That got a laugh out of Seamus, which gave Chancey more relief than he cared to admit.
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About the Author
DEBBIE McGOWAN is an author and publisher based in a semi-rural corner of Lancashire, England. She writes character-driven, realist fiction, celebrating life, love and relationships. A working class girl, she ‘ran away’ to London at seventeen, was homeless, unemployed and then homeless again, interspersed with animal rights activism (all legal, honest ;)) and volunteer work as a mental health advocate. At twenty-five, she went back to college to study social science— tough with two toddlers, but they had a ‘stay at home’ dad, so it worked itself out. These days, the toddlers are young women (much to their chagrin), and Debbie teaches undergraduate students, writes novels and runs an independent publishing company, occasionally grabbing an hour of sleep where she can.
RAINE O’TIERNEY wants to change the world…one sweet story at a time.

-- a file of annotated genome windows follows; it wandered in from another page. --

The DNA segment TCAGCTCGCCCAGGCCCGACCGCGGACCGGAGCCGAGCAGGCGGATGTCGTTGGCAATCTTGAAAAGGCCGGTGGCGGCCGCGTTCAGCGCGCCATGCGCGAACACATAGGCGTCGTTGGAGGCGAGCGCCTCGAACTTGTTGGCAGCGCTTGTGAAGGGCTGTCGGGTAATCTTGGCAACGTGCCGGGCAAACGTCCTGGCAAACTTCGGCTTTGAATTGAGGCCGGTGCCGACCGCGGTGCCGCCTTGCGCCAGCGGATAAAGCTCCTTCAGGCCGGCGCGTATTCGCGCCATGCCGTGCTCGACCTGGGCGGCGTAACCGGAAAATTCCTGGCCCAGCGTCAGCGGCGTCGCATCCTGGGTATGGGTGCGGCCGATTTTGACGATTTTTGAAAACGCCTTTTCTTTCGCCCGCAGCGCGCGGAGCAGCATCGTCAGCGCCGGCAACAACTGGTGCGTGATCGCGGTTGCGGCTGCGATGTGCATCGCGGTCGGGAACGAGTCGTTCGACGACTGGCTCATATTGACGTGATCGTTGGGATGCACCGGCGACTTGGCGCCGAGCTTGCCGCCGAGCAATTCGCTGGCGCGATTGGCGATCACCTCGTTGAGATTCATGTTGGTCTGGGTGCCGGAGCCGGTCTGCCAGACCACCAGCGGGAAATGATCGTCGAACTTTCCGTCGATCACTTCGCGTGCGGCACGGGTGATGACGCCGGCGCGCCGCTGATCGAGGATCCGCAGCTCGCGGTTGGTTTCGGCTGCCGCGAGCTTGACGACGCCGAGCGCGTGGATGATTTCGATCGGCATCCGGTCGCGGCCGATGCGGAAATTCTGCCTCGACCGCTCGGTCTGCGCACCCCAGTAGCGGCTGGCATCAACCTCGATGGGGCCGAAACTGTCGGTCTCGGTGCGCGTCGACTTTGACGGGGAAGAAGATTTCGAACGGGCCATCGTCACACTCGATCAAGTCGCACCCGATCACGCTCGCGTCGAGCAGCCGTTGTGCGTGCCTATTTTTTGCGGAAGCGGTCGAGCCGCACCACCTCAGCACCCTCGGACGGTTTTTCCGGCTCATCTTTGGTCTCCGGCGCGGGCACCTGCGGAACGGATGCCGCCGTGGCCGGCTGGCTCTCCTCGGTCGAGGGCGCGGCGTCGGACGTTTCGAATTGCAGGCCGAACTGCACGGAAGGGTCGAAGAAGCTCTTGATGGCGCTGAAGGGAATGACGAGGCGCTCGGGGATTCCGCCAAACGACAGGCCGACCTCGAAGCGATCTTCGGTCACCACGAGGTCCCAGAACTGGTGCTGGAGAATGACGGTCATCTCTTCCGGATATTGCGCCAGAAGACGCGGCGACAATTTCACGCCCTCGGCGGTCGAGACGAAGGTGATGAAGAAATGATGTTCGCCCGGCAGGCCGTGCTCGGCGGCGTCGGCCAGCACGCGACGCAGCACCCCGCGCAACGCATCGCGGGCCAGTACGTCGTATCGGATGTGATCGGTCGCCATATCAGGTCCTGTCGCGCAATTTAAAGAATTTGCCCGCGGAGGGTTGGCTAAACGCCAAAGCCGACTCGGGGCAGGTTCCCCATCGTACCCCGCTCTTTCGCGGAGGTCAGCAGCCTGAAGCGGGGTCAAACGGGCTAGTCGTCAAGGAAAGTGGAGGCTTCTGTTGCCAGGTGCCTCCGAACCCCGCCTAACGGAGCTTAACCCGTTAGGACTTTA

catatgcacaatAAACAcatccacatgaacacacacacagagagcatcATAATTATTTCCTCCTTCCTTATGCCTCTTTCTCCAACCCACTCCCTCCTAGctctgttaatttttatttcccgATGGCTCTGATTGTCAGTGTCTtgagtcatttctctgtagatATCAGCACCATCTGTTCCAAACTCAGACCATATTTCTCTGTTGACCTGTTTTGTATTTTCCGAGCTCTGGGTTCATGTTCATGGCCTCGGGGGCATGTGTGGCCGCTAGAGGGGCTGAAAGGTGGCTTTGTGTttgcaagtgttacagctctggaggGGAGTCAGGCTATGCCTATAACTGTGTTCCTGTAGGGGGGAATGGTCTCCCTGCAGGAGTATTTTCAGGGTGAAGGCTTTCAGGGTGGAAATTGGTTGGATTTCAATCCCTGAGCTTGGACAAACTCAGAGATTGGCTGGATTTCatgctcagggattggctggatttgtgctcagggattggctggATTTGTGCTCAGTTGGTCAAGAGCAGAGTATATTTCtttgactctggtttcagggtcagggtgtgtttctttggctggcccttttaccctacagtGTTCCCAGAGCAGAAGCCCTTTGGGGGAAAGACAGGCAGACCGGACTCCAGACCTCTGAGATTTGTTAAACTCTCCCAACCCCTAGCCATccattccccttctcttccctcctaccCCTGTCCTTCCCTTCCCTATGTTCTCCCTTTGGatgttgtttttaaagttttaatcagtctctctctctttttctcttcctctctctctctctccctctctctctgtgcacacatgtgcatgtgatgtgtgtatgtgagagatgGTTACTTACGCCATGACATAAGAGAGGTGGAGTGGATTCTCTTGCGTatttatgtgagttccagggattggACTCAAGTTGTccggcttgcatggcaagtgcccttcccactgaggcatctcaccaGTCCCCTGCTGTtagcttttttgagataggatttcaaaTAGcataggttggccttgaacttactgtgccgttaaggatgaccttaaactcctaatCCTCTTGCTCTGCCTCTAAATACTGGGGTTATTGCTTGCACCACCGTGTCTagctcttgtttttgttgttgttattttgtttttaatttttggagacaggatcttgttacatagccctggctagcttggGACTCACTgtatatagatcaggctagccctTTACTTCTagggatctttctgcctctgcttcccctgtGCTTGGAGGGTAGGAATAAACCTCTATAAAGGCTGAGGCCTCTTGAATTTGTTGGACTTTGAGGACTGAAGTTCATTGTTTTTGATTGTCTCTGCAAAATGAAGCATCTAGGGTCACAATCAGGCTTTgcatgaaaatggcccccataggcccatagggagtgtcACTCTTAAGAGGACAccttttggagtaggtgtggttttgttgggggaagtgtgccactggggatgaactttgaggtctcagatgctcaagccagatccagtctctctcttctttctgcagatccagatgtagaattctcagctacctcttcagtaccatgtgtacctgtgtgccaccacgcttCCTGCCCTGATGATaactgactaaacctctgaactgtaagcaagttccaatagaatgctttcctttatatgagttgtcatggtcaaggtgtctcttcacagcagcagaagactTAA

Known as “The Queen of the Sweetness” (well, a few people have said it anyway!) Raine loves writing sweet, character-driven stories about first loves, first times, fidelity, forever-endings and…friskiness? In addition to her solo works, she’s one half of a collaborative team with author Debbie McGowan.
When she’s not writing, Raine is either playing video games or fighting the good fight for intellectual freedom at her library day job. She believes the best thing we can do in life is be kind to one another, and she enjoys encouraging fellow writers.
Contact her if you’re interested in talking about point-and-click adventure games or discussing which dachshunds are the best kinds of dachshunds!
Where to find the authors:
Debbie’s Social Media Links
Facebook: facebook.com/DebbieMcGowanAuthor and facebook.com/beatentrackpublishing
Raine’s Social Media Links
LGBT Author Interviews: raineotierneyhatparty.blogspot.com/
I have a number of paperbacks, most of which are signed, to giveaway. Over the between now (11 Mar 2017) and 31 Mar 2017, every comment on the blog (this post and all other new posts), will be entered to win 1 of these paperbacks. There are also some misc swag items, so there will be a few packs of these to give away as well.
Thank you so much for your support over the last 4 years. Prism will be closing its doors on 1 April 2017. All content will remain available, but no new content will appear after 31 Mar 2017. As such all request forms have been turned off. Again Thank you,